Ukraine May Have To Go Nuclear, Says Kiev Lawmaker

"In the future, no matter how the situation is resolved in Crimea, we need a much stronger Ukraine," warned Pavlo Rizanenko, a member of the Ukrainian parliament, adding that "If you have nuclear weapons people don't invade you." It would seem tough for the West (and their START Treaty) to get behind a nation that, as USA Today reports, believes it may have to arm itself with nuclear weapons to enforce a security pact to reverse the Moscow-based takeover of Crimea. "We gave up nuclear weapons," (inherited from the Soviet Union) because of the 1991 agreement that The United States, Great Britain and Russia would "assure Ukraine's territorial integrity" but Rizanenko told his government today, "now there's a strong sentiment in Ukraine that we made a big mistake."

 




Via USA Today,

The United States, Great Britain and Russia agreed in a pact "to assure Ukraine's territorial integrity" in return for Ukraine giving up a nuclear arsenal it inherited from the Soviet Union after declaring independence in 1991, said Pavlo Rizanenko, a member of the Ukrainian parliament.

 

"We gave up nuclear weapons because of this agreement," said Rizanenko, a member of the Udar Party headed by Vitali Klitschko, a candidate for president. "Now there's a strong sentiment in Ukraine that we made a big mistake."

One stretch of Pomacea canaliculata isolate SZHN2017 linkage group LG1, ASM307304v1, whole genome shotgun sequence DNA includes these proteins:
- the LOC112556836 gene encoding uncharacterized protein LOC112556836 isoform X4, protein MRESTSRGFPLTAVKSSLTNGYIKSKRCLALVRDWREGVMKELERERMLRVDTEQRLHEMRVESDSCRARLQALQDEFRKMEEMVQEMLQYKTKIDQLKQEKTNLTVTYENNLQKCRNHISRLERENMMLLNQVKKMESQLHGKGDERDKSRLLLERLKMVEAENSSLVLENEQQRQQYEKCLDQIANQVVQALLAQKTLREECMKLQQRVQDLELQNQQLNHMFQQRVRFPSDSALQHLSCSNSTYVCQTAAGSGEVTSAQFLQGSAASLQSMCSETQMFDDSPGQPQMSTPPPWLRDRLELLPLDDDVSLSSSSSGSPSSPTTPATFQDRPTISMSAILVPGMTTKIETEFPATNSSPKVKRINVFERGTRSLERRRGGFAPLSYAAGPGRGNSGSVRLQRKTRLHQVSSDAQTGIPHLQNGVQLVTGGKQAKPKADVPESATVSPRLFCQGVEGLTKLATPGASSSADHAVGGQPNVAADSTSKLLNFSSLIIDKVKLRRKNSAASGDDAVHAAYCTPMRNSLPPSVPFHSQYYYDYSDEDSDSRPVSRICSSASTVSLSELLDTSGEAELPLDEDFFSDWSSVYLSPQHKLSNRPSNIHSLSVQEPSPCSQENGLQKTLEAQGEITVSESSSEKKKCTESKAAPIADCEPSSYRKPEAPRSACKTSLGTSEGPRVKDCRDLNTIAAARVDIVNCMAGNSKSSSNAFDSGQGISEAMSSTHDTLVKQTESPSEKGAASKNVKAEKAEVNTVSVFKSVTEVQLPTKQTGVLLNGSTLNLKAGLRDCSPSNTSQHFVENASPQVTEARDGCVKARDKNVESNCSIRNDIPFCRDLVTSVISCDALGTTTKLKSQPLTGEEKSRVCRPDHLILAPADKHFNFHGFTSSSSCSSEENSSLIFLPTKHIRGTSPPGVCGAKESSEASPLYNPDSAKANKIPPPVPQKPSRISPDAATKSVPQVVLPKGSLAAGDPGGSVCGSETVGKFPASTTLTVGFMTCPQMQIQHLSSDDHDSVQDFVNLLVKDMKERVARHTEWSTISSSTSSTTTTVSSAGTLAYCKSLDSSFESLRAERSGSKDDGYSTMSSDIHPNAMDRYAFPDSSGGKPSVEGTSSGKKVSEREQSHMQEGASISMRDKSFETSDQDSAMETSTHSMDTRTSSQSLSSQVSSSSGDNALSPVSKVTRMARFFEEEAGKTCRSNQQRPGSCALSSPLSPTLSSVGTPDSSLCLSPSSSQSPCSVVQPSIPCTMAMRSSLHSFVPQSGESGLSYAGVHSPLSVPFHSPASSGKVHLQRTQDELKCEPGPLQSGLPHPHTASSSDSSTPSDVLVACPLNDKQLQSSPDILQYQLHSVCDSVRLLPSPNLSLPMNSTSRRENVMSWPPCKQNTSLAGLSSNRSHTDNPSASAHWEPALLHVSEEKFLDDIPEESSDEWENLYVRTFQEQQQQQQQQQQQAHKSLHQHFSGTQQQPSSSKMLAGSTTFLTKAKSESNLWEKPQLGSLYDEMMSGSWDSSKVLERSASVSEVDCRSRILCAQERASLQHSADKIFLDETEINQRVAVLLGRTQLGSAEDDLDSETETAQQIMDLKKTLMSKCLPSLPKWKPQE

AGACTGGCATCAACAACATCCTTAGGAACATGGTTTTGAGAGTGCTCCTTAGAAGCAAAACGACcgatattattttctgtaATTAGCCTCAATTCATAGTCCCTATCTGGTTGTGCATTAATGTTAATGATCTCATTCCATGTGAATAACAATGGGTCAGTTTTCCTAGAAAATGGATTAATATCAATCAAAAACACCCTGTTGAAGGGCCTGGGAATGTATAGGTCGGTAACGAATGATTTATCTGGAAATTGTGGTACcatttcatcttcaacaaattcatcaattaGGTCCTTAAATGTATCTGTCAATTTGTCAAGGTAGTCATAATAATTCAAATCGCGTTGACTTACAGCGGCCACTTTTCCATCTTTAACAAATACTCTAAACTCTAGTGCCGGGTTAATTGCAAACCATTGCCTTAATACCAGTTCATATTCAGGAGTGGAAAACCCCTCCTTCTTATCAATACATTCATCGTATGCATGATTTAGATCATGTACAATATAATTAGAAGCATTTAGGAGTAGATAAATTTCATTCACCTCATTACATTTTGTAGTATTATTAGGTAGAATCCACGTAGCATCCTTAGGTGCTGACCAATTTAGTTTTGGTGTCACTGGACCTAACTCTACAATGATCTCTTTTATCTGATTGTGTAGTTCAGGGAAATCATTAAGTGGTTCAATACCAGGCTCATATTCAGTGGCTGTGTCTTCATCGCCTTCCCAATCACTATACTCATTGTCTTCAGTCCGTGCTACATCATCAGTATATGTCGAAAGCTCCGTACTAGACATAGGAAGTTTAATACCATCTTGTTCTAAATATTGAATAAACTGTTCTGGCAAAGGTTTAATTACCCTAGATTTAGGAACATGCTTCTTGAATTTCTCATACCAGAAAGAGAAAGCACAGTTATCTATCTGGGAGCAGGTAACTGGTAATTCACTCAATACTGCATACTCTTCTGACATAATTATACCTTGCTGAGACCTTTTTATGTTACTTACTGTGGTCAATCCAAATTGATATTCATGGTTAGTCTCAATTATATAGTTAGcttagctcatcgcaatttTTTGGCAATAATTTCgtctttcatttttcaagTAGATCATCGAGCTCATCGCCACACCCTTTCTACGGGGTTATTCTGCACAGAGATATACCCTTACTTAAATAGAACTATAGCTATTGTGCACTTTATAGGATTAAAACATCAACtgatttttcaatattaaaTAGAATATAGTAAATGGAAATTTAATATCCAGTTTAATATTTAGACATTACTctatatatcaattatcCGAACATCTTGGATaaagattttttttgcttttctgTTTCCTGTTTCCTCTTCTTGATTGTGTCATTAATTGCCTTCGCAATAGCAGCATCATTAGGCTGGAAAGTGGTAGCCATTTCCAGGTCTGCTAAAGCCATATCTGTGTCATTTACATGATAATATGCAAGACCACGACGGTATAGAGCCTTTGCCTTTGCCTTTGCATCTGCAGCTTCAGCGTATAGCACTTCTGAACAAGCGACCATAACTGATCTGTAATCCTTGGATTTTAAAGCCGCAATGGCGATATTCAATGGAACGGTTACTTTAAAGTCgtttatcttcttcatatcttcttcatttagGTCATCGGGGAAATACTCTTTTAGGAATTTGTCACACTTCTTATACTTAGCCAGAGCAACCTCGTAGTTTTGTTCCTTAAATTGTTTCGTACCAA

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Rizanenko and others in Ukraine say the pact it made with the United States under President Bill Clinton was supposed to prevent such Russian invasions.

 

The pact was made after the Soviet Union dissolved in 1991 and became Russia, leaving the newly independent nation of Ukraine as the world's third largest nuclear weapons power.

 

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To reassure the Ukrainians, the United States and leaders of the United Kingdom and Russia signed in 1994 the "Budapest Memorandum on Security Assurances" in which the signatories promised that none of them would threaten or use force to alter the territorial integrity or political independence of Ukraine.

 

They specifically pledged not to militarily occupy Ukraine. Although the pact was made binding according to international law, it said nothing that requires a nation to act against another that invades Ukraine.

 

The memorandum requires only that the signatories would "consult in the event a situation arises which raises a question concerning these commitments." Ukraine gave up thousands of nuclear warheads in return for the promise.

 

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The U.S. and U.K. have said that the agreement remains binding and that they expect it to be treated "with utmost seriousness, and expect Russia to, as well."

 

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"Everyone had this sentiment that for good or bad the United States would be the world police" and make sure that international order is maintained, Rizanenko said of the Budapest pact.

 

"Now that function is being abandoned by President Obama and because of that Russia invaded Crimea," he said.

 

"In the future, no matter how the situation is resolved in Crimea, we need a much stronger Ukraine," he said. "If you have nuclear weapons people don't invade you."

It would appear this is yet another line or "cost" that Obama will have to weigh but the rhetoric doesn't get much more aggressive than that...